Geo016 - Exploration of Mars

Library | CIS | Academic Calendar |
Faculty and Staff | Facilities | Courses | Brown Geology |
News and Events | Multimedia | Missions | Nasa TV |
Human Spaceflight | Space Science | ESA TV |
Mars Rover Mission Blog | Martian Soil | Spaceflight Now |
Beagle 2 | |
subglobal7 link | subglobal7 link | subglobal7 link | subglobal7 link | subglobal7 link | subglobal7 link | subglobal7 link
subglobal8 link | subglobal8 link | subglobal8 link | subglobal8 link | subglobal8 link | subglobal8 link | subglobal8 link

Geo016 / Exploration of Mars / (M) 3:00-5:20 / Lincoln Field 105 / Prof. James Head

small logo

Geoffrey Stetson (02/18/04)

My preconception of finding life on mars was that the whole religious institution would be flipped upside-down. The earth was God's canvas and was where he did all his work, watching out for us and testing us to see if we would stick with him. We were his focus and the rest of the cosmos was to demonstrate to us his infinite power and size. If life was discovered this idea of the earth being God's concentration would be lost. It would be a lot like the chaplain's example of being the older kid when your parents are having another child. You are no longer the focus of their attention.

Through discussion and my friend's e-mail, I found that this is not the case in a lot of instances. Some religious people would feel that way but the majority would think it was another one of god's creations. The real problem would arise if we found a civilization that was more intelligent than us or equal to us. Then our specialness in the universe would go down significantly. I like the point that was made that even if we found a civilization that was more advanced, we would find a way to say that they weren't more advanced. Religions would have a lot of ways to deal with this occurrence. I liked the explanation of Hinduism's outlook. They have many gods they don't resemble humans at all. Their religious views would not change due to the introduction of life on another planet.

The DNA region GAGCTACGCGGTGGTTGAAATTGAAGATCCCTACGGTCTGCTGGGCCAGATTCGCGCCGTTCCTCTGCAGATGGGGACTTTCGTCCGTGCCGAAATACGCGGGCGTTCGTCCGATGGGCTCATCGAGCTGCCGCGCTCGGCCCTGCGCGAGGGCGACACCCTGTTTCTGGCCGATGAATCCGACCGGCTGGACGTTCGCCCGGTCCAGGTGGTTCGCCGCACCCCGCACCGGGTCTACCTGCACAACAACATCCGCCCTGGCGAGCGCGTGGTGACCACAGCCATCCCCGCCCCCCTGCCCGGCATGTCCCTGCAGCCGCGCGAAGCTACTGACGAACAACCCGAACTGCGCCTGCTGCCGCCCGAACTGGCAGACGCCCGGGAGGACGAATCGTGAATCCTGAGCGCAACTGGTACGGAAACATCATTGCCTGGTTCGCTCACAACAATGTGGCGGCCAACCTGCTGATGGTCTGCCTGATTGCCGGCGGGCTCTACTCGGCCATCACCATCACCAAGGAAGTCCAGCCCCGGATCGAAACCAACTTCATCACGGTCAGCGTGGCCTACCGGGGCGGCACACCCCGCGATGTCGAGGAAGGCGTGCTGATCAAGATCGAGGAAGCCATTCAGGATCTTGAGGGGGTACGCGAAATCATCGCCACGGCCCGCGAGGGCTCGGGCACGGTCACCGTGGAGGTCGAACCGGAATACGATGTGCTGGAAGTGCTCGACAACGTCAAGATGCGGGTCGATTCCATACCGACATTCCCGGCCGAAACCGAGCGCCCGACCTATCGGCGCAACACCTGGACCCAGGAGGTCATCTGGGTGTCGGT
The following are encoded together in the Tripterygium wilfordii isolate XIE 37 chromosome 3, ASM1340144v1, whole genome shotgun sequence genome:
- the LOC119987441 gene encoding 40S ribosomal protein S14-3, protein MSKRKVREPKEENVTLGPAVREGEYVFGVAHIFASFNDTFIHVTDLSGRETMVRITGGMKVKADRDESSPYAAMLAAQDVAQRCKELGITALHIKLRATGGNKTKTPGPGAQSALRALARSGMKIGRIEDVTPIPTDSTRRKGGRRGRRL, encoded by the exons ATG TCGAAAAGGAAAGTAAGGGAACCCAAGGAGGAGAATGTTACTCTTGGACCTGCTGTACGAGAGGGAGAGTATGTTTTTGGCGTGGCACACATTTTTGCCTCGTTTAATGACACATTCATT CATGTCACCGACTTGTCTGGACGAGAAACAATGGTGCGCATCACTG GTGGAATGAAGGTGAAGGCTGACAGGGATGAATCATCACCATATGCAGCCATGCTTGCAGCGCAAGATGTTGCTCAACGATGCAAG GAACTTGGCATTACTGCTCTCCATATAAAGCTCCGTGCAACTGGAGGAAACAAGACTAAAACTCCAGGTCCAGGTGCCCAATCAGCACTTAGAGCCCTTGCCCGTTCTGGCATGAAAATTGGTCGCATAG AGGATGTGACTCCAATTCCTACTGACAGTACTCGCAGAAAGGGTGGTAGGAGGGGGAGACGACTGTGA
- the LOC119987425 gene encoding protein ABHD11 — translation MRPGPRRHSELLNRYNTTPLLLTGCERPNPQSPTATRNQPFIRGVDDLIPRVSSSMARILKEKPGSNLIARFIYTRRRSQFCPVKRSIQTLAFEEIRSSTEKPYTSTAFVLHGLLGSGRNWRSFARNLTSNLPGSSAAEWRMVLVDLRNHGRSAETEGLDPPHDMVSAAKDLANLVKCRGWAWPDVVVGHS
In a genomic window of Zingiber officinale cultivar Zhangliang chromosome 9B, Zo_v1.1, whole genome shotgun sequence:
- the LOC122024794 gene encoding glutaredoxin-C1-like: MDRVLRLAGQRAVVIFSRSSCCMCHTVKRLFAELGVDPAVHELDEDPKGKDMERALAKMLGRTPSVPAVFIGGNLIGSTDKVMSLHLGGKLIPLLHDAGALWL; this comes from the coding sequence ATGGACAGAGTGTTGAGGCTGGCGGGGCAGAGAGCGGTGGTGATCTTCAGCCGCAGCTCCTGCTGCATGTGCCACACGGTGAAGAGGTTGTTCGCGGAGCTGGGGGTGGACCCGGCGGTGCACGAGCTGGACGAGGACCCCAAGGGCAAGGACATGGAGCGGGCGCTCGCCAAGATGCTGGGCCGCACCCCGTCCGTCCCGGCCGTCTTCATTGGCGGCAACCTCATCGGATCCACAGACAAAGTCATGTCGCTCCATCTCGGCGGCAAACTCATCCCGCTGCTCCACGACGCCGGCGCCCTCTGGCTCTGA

My personal views are not very strong. I know very little about religion. My friend who wrote the e-mail is my Christian resource. This past summer he and I would have many philosophical discussions, as he would explain his views to me, I would think up ways to refute them and he would back up his claims. I learned a lot about the Christian religion but I don't know enough to classify myself in any sort of religion. I am an agnostic and I feel my views of God would not be disrupted by discovery of life, but my human specialness factor would decrease.

Our specialness is debatable. I mean, a colony of bees or ants could be considered more special than us. They are strong, amazing creatures that look out for the greater good of the society rather than their own. But still I feel that the human race is rather unique. We have created art, and music. We have discovered math, and technology. We have done amazing things that nothing we know of is capable of. But what if we found something that was capable of all that. That would mean that God has chosen for more organisms to be special. This is when the older child syndrome would kick in. We were no longer the chosen ones and would have to share our glory with another race of organisms.

One last thing I wanted to say was thanks to chaplain Cooper-Nelson. She was an incredible resource and aided in what I thought was our best discussion yet. I also liked the new set up of the room, it was very conducive to group interaction.



About Us | Contact Us | ©2004 Brown Planetary Geology